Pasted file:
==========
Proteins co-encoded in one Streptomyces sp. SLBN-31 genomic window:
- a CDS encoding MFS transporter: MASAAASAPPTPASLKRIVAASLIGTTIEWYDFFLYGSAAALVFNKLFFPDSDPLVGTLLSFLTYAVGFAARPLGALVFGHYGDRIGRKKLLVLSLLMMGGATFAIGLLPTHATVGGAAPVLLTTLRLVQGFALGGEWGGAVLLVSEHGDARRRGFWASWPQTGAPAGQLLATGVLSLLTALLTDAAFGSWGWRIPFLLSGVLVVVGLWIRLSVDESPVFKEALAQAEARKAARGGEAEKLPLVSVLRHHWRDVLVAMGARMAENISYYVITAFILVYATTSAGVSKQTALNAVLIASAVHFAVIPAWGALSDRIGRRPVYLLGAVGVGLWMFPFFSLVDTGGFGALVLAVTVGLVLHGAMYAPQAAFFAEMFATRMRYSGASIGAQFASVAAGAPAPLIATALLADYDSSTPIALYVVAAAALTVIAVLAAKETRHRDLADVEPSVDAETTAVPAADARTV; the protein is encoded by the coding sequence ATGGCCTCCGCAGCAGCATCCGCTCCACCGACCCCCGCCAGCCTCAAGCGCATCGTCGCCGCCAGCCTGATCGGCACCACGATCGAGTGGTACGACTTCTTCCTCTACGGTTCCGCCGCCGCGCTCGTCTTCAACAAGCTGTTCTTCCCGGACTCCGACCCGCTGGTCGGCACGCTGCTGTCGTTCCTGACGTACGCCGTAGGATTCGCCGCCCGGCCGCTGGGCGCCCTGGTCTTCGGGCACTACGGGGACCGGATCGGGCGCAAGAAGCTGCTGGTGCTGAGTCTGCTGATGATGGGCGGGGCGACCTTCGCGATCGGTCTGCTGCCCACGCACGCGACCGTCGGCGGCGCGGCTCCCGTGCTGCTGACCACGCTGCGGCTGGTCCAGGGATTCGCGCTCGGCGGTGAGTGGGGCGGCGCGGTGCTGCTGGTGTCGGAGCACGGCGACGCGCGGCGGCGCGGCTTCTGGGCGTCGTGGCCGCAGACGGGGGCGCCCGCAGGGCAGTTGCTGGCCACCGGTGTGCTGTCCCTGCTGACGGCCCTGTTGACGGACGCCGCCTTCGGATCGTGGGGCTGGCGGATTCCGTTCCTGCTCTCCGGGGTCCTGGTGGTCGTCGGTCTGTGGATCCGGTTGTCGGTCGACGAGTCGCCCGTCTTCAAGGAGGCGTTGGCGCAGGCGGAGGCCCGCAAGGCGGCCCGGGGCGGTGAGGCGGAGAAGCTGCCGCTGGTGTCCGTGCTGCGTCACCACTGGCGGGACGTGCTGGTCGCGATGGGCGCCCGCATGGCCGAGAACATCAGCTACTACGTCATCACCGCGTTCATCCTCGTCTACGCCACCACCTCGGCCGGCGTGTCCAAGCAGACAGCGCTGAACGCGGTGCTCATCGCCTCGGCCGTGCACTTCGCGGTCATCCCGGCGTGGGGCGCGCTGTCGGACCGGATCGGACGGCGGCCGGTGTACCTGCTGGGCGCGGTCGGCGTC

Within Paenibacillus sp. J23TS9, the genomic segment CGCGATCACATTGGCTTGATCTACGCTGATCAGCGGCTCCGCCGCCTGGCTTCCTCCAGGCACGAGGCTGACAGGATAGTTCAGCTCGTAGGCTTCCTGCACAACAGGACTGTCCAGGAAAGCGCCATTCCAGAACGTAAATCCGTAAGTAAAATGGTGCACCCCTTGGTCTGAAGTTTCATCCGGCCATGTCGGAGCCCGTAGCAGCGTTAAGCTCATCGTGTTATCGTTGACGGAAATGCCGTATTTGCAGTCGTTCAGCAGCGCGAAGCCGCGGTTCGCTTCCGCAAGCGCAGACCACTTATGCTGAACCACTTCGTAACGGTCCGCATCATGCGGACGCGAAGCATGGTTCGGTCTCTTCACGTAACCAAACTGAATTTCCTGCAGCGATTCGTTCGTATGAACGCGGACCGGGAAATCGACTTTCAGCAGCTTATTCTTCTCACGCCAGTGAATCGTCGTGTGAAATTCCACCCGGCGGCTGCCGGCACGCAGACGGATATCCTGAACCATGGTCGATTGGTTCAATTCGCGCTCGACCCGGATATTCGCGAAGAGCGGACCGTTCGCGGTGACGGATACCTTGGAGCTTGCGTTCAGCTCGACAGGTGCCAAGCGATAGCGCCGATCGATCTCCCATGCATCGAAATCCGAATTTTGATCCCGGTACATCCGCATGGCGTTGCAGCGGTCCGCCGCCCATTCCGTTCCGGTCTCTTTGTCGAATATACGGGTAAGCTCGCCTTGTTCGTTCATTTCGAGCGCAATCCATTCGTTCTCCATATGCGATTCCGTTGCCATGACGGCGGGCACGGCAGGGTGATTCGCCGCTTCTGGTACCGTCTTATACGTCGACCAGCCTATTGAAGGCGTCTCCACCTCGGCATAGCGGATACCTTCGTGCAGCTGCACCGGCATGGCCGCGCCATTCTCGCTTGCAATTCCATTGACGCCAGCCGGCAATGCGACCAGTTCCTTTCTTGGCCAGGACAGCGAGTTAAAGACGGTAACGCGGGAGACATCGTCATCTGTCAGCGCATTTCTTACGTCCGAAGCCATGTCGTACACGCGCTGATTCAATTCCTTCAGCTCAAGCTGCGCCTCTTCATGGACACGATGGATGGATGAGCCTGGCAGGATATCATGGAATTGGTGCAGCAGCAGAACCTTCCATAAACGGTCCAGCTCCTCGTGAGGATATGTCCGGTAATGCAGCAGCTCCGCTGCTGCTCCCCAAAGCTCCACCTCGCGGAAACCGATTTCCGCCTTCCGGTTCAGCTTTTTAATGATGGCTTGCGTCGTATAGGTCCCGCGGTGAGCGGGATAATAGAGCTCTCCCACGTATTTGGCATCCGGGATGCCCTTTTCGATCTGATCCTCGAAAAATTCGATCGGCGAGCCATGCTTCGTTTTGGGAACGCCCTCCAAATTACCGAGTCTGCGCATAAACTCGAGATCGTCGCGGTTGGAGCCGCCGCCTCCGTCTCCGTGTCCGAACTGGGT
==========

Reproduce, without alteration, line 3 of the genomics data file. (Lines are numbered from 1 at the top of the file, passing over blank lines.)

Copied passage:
Within Paenibacillus sp. J23TS9, the genomic segment CGCGATCACATTGGCTTGATCTACGCTGATCAGCGGCTCCGCCGCCTGGCTTCCTCCAGGCACGAGGCTGACAGGATAGTTCAGCTCGTAGGCTTCCTGCACAACAGGACTGTCCAGGAAAGCGCCATTCCAGAACGTAAATCCGTAAGTAAAATGGTGCACCCCTTGGTCTGAAGTTTCATCCGGCCATGTCGGAGCCCGTAGCAGCGTTAAGCTCATCGTGTTATCGTTGACGGAAATGCCGTATTTGCAGTCGTTCAGCAGCGCGAAGCCGCGGTTCGCTTCCGCAAGCGCAGACCACTTATGCTGAACCACTTCGTAACGGTCCGCATCATGCGGACGCGAAGCATGGTTCGGTCTCTTCACGTAACCAAACTGAATTTCCTGCAGCGATTCGTTCGTATGAACGCGGACCGGGAAATCGACTTTCAGCAGCTTATTCTTCTCACGCCAGTGAATCGTCGTGTGAAATTCCACCCGGCGGCTGCCGGCACGCAGACGGATATCCTGAACCATGGTCGATTGGTTCAATTCGCGCTCGACCCGGATATTCGCGAAGAGCGGACCGTTCGCGGTGACGGATACCTTGGAGCTTGCGTTCAGCTCGACAGGTGCCAAGCGATAGCGCCGATCGATCTCCCATGCATCGAAATCCGAATTTTGATCCCGGTACATCCGCATGGCGTTGCAGCGGTCCGCCGCCCATTCCGTTCCGGTCTCTTTGTCGAATATACGGGTAAGCTCGCCTTGTTCGTTCATTTCGAGCGCAATCCATTCGTTCTCCATATGCGATTCCGTTGCCATGACGGCGGGCACGGCAGGGTGATTCGCCGCTTCTGGTACCGTCTTATACGTCGACCAGCCTATTGAAGGCGTCTCCACCTCGGCATAGCGGATACCTTCGTGCAGCTGCACCGGCATGGCCGCGCCATTCTCGCTTGCAATTCCATTGACGCCAGCCGGCAATGCGACCAGTTCCTTTCTTGGCCAGGACAGCGAGTTAAAGACGGTAACGCGGGAGACATCGTCATCTGTCAGCGCATTTCTTACGTCCGAAGCCATGTCGTACACGCGCTGATTCAATTCCTTCAGCTCAAGCTGCGCCTCTTCATGGACACGATGGATGGATGAGCCTGGCAGGATATCATGGAATTGGTGCAGCAGCAGAACCTTCCATAAACGGTCCAGCTCCTCGTGAGGATATGTCCGGTAATGCAGCAGCTCCGCTGCTGCTCCCCAAAGCTCCACCTCGCGGAAACCGATTTCCGCCTTCCGGTTCAGCTTTTTAATGATGGCTTGCGTCGTATAGGTCCCGCGGTGAGCGGGATAATAGAGCTCTCCCACGTATTTGGCATCCGGGATGCCCTTTTCGATCTGATCCTCGAAAAATTCGATCGGCGAGCCATGCTTCGTTTTGGGAACGCCCTCCAAATTACCGAGTCTGCGCATAAACTCGAGATCGTCGCGGTTGGAGCCGCCGCCTCCGTCTCCGTGTCCGAACTGGGT